Conducting community and labor market assessments are two of the most important components to building an Environmental Workforce Development and Job Training (JT) program. A program can potentially do a huge disservice to students if the proper analysis isn’t performed addressing community and employer needs. Understanding the target community and assessing employer needs should be the first steps in JT program development.

Community and labor market assessments are usually local endeavors and are essential to:

  • Assess the demand for workers in a specific community.
  • Define the skills and certifications associated with available jobs.
  • Identify education and training requirements associated with available jobs.
  • Identify restrictions and constraints associated with entry into available jobs.
  • Locate prospective participants and determine potential environmental justice issues.
  • Determine community interest and involvement.
  • Identify neighborhood leveraging opportunities.
  • Assess special factors attributed to the target areas.

Without assessments, an JT program may fail due to a lack of availability of local jobs for program graduates or lack of community interest. There are several questions to consider.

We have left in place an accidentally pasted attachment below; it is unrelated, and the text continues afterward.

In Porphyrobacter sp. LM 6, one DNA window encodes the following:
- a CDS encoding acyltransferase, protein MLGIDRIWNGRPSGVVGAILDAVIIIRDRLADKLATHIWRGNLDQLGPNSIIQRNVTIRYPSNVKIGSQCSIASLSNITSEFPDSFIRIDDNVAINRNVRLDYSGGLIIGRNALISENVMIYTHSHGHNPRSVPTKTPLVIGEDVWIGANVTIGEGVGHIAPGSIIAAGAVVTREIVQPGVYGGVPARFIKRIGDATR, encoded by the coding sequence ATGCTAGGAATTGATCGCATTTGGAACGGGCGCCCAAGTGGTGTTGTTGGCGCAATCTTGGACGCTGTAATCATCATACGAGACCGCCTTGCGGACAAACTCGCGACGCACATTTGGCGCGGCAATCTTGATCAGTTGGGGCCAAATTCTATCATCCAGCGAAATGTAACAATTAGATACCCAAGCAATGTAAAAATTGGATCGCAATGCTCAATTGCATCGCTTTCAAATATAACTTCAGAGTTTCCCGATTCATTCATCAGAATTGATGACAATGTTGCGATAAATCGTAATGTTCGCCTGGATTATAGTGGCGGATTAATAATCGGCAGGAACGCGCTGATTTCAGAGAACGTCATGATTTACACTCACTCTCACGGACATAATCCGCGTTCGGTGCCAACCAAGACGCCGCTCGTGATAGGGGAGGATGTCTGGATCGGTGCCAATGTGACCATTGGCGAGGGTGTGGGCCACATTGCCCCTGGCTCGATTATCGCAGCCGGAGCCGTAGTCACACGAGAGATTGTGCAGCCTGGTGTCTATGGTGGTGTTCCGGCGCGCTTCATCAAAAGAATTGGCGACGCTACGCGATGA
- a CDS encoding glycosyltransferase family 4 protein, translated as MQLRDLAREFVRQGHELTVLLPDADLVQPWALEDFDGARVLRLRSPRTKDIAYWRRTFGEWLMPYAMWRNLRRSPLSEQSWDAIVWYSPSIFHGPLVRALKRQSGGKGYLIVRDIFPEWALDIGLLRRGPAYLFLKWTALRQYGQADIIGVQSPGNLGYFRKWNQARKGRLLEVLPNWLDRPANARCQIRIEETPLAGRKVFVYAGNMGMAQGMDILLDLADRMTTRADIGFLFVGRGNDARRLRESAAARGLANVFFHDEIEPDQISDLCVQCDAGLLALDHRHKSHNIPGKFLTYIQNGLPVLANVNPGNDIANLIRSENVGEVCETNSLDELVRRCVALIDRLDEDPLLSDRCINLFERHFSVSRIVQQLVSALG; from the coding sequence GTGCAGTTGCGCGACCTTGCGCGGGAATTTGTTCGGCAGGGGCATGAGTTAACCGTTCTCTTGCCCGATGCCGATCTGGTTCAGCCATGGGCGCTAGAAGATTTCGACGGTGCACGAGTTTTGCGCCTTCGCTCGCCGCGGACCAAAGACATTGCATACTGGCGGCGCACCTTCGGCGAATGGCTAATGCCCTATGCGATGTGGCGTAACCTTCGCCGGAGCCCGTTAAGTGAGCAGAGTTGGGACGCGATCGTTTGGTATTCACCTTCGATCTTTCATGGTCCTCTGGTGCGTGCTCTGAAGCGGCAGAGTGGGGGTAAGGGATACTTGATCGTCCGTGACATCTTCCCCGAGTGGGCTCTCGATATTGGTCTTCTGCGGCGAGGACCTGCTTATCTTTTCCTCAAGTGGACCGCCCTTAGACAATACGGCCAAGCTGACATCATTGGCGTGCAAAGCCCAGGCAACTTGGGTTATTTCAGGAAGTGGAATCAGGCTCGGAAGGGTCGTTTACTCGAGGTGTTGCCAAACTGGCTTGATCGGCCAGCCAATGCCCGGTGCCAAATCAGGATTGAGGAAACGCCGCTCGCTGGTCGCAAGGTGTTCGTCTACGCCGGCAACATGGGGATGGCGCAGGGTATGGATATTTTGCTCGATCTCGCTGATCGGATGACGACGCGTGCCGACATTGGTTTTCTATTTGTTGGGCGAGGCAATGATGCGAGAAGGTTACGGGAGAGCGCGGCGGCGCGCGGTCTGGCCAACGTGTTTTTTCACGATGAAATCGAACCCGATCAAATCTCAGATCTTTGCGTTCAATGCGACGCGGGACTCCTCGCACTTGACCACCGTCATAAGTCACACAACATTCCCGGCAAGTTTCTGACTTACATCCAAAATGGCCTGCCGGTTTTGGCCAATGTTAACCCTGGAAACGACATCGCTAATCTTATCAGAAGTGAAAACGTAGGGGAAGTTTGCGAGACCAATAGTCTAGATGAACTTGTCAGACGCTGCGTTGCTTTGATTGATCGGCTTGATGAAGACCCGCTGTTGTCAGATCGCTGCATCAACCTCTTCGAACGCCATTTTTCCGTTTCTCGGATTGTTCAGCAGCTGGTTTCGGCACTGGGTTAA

• What companies might need graduates with JT skills and certifications?
  • Are employers expanding or reducing their workforce?
  • Are there future workforce expansion plans?
  • Are jobs local, regional, or national?
  • Must applicants relocate?

Community and labor market assessments may include general assessments from state or local government statistics, detailed surveys of local employers and neighborhoods, and specific one-on-one interviews with company employees and community residents.

Extensive assessments are difficult and take time and patience. But if done correctly, they could provide:

  • Guidance for:
    • Recruitment and screening of applicants.
    • Curriculum and certificate offerings.
    • Additional skills that will facilitate employment.
    • Timing and strategies for the best placement of graduates.
  • Identification of:
    • Program supporters.
    • Advisory board members and participants.
    • Leveraged resources.
    • Guest speakers and student mentors.
    • Potential employers.
  • A path for sustainability with:
    • Potential new partners.
    • New funding opportunities.
    • Pathways to legislative or other governmental support.

In addition to providing information during program start-up, community and labor market assessments that are performed on a regular basis are also valuable for existing programs. If placement rates begin to drop, employers’ needs begin to shift, or community interest begins to dwindle, periodic assessments help align program, industry, and community needs.

Community and labor market assessments can be much more than simple information-gathering efforts. When done properly, they form a solid base upon which to direct and implement the entire JT program.

Program Components